Jan 14 02:48 PM | Likes Like |Link to Comment
  • Appeals court strikes down net neutrality rules [View news story]
    Chances are in fact you have several other options, you may or may not realize they exist. Even in the SE part of the state here where you may or may not have electricity, you always have two satellite companies for coverage. They are more expensive than the cell towers, but in fact there are options. They also offer much faster download speeds, although upload is about the same as DSL. Hand pump for water, generator for electricity, propane for fuel, and 15M download for entertainment. Odd priorities but everyone to his/her own.
    Jan 14 02:42 PM | Likes Like |Link to Comment
  • Appeals court strikes down net neutrality rules [View news story]
    You are bringing a different subject into the matter, but, when you buy property you are given free use of extra property called easements, if/when that area is needed for use by public utilities they pay the local government and gain use. So you are not at a loss there, in fact you are at a gain since you were given free use of the area the whole time. As far as eminent domain, I think it is a crock for most applications, it is in effect a last ditch strong arm by the government.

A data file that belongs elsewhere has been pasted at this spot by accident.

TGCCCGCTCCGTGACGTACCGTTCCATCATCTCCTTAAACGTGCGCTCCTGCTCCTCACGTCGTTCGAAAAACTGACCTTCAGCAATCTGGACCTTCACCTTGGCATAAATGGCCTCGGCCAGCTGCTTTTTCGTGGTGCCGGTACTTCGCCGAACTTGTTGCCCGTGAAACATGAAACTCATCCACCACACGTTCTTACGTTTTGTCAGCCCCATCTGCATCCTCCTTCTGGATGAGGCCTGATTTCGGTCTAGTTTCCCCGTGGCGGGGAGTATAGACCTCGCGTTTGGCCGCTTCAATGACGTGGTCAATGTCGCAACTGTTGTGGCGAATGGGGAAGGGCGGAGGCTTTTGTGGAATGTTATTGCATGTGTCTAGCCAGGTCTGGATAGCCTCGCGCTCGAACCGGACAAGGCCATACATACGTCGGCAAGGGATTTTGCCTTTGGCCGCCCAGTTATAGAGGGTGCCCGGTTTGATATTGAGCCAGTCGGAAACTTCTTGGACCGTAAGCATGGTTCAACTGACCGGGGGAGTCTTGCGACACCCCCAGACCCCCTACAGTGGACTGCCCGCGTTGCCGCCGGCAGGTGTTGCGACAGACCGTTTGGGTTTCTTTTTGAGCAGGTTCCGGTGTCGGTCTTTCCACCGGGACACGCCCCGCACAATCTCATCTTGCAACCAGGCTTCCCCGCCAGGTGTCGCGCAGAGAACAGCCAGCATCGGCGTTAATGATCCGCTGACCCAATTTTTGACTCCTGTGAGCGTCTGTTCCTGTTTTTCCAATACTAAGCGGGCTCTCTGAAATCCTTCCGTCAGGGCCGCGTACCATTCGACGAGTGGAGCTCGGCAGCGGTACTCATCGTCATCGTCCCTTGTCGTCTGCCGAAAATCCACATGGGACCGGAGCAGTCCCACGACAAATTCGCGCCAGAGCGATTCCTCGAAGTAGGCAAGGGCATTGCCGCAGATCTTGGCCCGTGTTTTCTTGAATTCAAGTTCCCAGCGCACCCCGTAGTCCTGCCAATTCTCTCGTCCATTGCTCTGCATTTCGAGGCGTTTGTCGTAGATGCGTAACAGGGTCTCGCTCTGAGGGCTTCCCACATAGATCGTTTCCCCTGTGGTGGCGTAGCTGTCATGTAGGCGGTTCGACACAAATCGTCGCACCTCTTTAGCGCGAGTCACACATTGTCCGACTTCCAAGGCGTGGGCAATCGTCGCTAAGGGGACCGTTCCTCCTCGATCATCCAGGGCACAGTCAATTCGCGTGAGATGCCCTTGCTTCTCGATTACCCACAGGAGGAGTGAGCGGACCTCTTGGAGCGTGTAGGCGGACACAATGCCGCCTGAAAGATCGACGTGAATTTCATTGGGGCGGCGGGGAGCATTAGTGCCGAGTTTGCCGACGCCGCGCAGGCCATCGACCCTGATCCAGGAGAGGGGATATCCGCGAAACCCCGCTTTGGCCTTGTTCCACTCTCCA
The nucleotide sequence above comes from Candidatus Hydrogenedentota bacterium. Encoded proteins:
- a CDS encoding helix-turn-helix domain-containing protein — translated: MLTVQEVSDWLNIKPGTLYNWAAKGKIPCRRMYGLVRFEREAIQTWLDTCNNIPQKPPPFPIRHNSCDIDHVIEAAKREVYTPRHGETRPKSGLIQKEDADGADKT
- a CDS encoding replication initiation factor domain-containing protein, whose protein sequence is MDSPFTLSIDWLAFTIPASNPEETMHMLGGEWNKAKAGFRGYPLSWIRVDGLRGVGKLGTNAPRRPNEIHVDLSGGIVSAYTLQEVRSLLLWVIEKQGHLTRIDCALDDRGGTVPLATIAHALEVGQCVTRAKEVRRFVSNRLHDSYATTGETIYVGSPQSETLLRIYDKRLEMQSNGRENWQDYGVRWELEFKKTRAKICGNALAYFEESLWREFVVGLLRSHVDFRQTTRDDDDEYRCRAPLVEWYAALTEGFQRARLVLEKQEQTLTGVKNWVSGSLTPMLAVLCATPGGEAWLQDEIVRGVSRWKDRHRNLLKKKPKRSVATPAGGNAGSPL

Jan 14 02:38 PM | Likes Like |Link to Comment
  • Appeals court strikes down net neutrality rules [View news story]
    I don't think so. In fact I bet not, IF that happens I will switch providers or drop it entirely. I can assure you that more regulation only increases prices. Remember the regulations that were lifted off long distance and all of a sudden you had companies come in and compete and the prices dropped due to it.
    Jan 14 02:35 PM | 1 Like Like |Link to Comment
  • Appeals court strikes down net neutrality rules [View news story]
    That is a rather silly reaction I think. You want lower prices, go to another service provider. I do not find that the prices are too high, I think there is plenty of competition to keep prices low. In fact you can get unlimited still on a plan for about 75.00 a month, that is very low in my book.

    in fact, getting an FCC rule dropped is exactly what any judge should do, get the Gov't out of the free market and stop over regulation. I'd much rather a company spend money on services rather than compliance with Gov't regulations. I don't think a lot of folks realize just how expensive it is to keep up with all the changes much less all the compliance cost.

    Guess you think we should just let the Gov't run it all and make it free huh?
    Jan 14 12:17 PM | 6 Likes Like |Link to Comment